2 - Gaps in the parkway which cannot be closed should be made as small as possible. There is very little need for the pavement openings in the parkways to be as large as they are now. They should only be large enough to track the traffic paths and no larger.

An example of this is the 33rd Street intersection with Old York Road. "Flexi-posts" have already been installed in the median opening as a cheap traffic-calming and diversion measure. Although the better solution is to close the median opening altogether, the second best alternative is to extend the median out to where the flexi-posts are now located.

This Old York Road median opening was already the very smallest (45 feet) along the entire length of 33rd Street. The flexi-posts have reduced it to about 20 feet. But the median openings for the other minor intersections on 33rd Street range all the way up to over 80 feet at Ednor Road - the equivalent of crossing an eight-lane highway! The median opening at the Guilford Avenue "Bike Boulevard" is a less-than-average 60 feet, but designing it for bikes-only would be appropriate, essentially bringing the width down to zero. All in all, there is great potential for increasing green space and the integrity of the parkway simply by putting the 33rd Street median on a pavement diet.

These "flexi-posts" in the 33rd Street median opening at Old York Road (looking west) are a cheapo temporary way
 of doing what needs to be done - reduce the size of the median opening to only what is needed.
Better yet, close the median opening altogether. The "Waverly Village" sign is also very non-park like
 and blocks the greenway, more like one would expect to see in suburbia than a park setting. 

3 - Wherever the parkway median must remain open, left-turns from the parkway should then be prohibited if possible. This means left-turn traffic would be accommodated from the side streets, but not onto the side streets. This further prioritizes the local neighborhood streets for residents. Also, the necessary size of a median openings for left-turns from side streets would be smaller than that from the parkways, because these vehicles can make wider turns.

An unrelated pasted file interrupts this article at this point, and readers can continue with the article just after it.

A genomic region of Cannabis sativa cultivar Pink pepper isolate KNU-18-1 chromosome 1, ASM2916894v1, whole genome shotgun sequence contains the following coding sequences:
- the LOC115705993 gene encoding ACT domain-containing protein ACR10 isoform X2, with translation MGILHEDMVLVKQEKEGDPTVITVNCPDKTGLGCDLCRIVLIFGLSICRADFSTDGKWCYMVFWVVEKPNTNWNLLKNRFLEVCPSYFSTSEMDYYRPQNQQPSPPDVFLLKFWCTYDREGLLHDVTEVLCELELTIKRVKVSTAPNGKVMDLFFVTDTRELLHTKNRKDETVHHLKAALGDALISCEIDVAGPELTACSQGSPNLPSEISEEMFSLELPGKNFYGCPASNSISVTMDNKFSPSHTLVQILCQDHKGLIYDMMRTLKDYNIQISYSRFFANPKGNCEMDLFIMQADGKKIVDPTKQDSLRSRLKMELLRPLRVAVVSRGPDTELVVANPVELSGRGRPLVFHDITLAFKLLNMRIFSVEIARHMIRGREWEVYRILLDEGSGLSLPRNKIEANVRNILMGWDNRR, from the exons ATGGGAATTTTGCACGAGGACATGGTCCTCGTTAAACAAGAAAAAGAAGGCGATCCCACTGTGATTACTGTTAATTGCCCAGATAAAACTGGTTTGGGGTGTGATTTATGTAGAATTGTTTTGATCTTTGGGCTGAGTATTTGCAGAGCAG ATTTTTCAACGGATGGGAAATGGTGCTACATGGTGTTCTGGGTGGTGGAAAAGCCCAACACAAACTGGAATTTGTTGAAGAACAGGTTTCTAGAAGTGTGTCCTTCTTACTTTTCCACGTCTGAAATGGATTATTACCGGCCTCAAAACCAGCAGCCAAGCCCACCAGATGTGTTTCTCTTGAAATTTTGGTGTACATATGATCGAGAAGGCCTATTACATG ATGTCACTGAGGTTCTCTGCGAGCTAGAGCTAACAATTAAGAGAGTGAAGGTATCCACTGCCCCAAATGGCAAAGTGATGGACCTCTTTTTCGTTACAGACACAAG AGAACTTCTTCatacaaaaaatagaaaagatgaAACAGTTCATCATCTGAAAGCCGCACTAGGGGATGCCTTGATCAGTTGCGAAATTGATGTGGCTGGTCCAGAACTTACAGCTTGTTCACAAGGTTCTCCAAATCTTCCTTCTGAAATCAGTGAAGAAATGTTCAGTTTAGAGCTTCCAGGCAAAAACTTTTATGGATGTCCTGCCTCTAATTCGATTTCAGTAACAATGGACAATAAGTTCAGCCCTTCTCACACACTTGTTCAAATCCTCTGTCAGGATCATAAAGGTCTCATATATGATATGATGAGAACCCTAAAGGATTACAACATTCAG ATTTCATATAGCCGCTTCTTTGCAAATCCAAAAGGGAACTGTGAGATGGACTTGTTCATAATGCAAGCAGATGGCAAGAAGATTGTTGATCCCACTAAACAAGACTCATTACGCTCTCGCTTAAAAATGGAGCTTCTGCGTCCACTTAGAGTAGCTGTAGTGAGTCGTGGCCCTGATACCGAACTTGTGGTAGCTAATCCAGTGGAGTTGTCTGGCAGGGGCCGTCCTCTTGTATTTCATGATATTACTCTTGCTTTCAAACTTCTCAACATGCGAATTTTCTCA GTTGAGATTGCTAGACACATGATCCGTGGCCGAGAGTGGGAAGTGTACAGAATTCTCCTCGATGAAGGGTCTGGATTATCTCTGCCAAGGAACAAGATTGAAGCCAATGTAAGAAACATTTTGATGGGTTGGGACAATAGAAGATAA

4 - Wherever significant traffic conflicts remain, special signalization for pedestrians and bikes along the greenway should be provided. At some major intersections such as Charles, St. Paul, Loch Raven, Alameda and Hillen, left-turns are sufficiently heavy that signalization is the only solution. At Charles and St. Paul in particular, the left turns are so heavy that it probably justifies the current lack of any median at all in the block between them. In that case, it is probably best to use signals to direct pedestrians and bikes to the existing sidewalks and bike lanes, for which further improvements are no doubt possible.

The goal should be to create the highest quality and most park-like environment inside the medians for people. With this priority, the pathways will not provide the best possible speed and connections for bicycles. Many skilled and commuter bicyclists will find it more advantageous to use bike lanes and routes along the streets than to use the pathways inside the parkways. This will also help resolve conflicts between bikes and pedestrian users of the parkway trails.

Better solutions may also be available for specific locations. In particular, the critical intersection of Gwynns Falls Parkway and Auchentoroly Terrace on the edge of Druid Hill Park is very poorly designed for anyone - pedestrians, motorists, bicyclists and the neighborhood as a whole. This intersection, as well as Druid Hill Park's entire edge highway system, needs a major redesign and realignment (see my 2010 BaltimoreBrew story - update coming soon).